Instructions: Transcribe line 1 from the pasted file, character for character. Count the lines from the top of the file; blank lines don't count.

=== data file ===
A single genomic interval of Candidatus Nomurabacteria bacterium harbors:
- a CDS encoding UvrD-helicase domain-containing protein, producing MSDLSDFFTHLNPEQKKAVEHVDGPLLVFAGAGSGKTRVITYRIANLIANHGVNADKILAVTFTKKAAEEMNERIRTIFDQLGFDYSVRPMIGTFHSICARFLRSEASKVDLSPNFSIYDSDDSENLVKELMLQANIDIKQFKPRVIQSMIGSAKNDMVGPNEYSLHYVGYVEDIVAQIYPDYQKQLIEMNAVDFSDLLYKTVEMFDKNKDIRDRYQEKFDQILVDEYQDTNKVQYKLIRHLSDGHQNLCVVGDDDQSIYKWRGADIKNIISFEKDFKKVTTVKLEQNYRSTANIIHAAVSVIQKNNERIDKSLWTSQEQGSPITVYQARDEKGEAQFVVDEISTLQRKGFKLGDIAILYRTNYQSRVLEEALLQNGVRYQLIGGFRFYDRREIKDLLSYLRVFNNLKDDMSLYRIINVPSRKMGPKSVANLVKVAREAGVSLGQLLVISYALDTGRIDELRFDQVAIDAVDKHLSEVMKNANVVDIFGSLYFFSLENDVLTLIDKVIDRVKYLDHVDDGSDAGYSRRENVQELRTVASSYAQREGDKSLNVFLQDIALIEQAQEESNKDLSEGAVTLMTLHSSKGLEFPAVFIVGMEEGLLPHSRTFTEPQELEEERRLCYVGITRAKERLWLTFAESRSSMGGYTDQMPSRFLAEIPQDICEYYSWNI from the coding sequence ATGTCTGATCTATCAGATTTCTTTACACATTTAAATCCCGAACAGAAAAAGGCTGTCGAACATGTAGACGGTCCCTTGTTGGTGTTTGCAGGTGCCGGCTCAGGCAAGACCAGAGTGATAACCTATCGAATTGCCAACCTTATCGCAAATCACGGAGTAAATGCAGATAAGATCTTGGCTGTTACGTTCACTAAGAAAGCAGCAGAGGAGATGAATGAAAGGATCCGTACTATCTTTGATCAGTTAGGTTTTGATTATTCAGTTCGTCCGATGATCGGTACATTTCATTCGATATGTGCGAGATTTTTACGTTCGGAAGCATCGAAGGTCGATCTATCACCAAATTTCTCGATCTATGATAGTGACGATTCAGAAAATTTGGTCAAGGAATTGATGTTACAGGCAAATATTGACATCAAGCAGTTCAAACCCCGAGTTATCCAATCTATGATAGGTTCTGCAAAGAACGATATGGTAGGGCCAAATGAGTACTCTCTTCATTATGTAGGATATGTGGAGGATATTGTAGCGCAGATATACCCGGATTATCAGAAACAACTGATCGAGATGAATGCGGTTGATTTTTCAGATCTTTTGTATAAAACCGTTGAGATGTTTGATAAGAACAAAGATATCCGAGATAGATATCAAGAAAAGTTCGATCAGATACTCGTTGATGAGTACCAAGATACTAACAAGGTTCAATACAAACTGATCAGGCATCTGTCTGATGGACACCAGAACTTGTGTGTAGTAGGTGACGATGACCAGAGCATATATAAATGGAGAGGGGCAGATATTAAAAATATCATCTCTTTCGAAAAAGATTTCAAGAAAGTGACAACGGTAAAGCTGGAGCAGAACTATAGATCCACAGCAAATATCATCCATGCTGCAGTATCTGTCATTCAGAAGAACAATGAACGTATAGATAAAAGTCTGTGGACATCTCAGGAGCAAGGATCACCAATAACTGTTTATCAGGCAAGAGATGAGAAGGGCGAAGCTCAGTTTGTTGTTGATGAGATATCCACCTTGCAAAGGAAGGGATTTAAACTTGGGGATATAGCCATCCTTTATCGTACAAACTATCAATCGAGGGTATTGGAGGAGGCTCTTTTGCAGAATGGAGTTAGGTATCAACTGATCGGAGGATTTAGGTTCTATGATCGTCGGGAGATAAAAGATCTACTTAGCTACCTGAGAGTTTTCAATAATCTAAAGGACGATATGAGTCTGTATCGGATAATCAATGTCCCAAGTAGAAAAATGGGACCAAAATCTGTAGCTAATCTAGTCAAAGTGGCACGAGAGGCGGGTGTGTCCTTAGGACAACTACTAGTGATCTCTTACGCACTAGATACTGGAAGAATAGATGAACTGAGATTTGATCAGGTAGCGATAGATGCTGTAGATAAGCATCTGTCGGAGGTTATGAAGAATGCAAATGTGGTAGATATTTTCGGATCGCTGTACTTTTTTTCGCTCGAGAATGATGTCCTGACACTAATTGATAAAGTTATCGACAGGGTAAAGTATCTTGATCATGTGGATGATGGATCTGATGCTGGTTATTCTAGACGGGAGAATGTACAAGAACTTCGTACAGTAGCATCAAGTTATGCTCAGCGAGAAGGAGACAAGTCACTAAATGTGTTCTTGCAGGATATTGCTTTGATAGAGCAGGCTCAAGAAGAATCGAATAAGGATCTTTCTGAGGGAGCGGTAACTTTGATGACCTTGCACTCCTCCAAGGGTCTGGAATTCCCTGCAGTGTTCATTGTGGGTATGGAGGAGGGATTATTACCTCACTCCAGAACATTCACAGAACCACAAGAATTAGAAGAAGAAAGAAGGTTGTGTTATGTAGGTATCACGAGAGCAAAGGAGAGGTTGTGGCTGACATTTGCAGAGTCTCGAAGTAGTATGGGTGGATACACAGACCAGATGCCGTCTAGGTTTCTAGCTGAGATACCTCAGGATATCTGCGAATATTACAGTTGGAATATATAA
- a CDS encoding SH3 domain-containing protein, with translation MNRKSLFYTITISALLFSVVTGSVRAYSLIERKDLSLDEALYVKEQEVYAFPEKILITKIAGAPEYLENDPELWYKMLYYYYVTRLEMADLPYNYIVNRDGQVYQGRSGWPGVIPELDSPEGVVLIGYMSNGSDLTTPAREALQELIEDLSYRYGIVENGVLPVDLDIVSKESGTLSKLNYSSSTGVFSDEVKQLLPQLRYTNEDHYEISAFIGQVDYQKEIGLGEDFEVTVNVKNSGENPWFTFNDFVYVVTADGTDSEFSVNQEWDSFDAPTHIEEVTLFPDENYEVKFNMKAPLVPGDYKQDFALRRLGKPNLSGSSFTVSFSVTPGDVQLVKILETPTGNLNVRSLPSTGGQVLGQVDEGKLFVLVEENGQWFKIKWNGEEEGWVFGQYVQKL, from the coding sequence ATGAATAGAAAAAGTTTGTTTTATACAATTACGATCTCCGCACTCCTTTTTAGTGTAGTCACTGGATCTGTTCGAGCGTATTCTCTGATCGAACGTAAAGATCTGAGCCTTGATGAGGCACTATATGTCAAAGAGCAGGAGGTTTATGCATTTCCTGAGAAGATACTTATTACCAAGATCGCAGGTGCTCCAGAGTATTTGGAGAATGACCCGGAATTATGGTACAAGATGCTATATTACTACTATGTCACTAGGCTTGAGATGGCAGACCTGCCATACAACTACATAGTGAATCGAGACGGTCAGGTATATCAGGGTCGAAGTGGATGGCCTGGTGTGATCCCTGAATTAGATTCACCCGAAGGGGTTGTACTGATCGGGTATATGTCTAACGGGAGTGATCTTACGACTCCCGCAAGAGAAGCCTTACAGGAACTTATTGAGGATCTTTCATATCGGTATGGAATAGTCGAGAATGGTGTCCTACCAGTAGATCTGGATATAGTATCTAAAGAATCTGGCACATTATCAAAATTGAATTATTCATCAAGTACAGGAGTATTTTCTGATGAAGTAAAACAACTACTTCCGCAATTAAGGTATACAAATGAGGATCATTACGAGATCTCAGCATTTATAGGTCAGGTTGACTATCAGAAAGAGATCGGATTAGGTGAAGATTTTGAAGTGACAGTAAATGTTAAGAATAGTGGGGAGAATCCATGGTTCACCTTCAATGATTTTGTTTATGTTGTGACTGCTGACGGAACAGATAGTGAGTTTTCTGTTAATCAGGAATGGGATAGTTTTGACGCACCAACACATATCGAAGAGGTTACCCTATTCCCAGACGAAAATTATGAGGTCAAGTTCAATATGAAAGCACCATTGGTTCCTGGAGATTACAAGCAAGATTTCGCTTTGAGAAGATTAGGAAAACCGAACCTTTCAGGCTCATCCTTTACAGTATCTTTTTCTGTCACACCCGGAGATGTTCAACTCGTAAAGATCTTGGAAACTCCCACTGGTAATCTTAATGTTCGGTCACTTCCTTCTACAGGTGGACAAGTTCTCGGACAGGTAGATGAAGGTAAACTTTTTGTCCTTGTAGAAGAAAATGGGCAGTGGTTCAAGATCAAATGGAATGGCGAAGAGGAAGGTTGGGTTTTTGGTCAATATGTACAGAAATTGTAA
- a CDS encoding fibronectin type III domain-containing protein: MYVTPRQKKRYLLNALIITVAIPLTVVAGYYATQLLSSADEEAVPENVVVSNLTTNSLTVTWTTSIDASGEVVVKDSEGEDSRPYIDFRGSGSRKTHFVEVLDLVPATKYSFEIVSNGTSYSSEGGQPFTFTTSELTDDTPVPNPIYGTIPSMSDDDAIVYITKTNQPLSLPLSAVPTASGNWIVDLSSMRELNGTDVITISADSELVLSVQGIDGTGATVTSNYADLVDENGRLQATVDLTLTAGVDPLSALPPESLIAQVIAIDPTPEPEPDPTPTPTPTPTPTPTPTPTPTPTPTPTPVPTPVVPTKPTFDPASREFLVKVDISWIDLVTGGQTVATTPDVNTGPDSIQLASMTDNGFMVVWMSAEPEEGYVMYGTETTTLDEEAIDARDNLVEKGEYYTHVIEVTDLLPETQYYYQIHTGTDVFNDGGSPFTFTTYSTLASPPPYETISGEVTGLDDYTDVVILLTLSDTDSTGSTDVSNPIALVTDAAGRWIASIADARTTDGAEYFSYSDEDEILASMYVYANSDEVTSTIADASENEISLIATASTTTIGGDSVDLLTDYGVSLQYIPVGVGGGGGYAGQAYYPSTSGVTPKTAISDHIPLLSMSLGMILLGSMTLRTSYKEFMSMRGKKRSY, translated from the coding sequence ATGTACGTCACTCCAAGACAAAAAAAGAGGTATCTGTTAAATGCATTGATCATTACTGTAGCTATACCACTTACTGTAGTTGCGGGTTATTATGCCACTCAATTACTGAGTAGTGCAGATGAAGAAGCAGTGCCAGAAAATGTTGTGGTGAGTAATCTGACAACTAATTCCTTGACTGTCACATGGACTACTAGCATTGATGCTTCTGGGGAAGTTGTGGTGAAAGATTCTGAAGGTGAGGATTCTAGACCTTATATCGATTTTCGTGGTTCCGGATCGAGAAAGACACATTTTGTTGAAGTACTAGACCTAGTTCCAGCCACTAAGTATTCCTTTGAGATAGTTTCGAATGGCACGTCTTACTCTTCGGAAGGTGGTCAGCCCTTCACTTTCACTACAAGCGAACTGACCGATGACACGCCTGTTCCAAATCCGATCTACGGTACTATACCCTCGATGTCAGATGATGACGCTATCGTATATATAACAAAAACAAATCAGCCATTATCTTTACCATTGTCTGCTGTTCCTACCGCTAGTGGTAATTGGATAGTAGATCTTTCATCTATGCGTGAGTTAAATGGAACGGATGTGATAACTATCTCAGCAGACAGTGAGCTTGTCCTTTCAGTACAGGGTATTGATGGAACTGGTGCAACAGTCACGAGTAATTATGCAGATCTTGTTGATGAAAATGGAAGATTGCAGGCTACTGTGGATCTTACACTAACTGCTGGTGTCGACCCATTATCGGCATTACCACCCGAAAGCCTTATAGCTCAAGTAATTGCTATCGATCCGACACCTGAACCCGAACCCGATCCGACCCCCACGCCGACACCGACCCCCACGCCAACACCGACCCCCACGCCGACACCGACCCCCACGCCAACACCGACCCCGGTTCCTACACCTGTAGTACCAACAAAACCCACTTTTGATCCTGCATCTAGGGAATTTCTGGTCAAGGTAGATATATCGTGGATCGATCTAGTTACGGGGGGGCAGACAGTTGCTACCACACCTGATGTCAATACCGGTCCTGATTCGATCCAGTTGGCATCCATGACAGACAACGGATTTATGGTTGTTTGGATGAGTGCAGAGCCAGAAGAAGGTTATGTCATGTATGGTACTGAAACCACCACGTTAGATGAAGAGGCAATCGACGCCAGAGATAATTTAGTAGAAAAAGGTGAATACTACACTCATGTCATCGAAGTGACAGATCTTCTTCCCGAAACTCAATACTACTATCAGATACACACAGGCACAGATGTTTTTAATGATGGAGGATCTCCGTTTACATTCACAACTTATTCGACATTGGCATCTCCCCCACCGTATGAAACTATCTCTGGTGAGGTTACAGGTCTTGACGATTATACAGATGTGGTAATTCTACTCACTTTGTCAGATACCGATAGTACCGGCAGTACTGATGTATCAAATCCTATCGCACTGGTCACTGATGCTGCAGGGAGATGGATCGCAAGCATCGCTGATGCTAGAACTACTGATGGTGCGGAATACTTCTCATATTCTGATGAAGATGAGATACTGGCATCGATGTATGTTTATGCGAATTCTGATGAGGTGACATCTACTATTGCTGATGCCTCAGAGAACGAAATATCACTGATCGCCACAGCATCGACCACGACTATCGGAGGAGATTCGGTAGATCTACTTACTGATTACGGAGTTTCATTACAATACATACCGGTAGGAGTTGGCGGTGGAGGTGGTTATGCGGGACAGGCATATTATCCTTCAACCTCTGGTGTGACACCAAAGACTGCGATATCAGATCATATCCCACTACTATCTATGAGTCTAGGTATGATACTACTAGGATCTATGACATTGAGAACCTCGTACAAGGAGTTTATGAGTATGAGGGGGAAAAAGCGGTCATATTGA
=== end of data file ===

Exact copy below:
A single genomic interval of Candidatus Nomurabacteria bacterium harbors: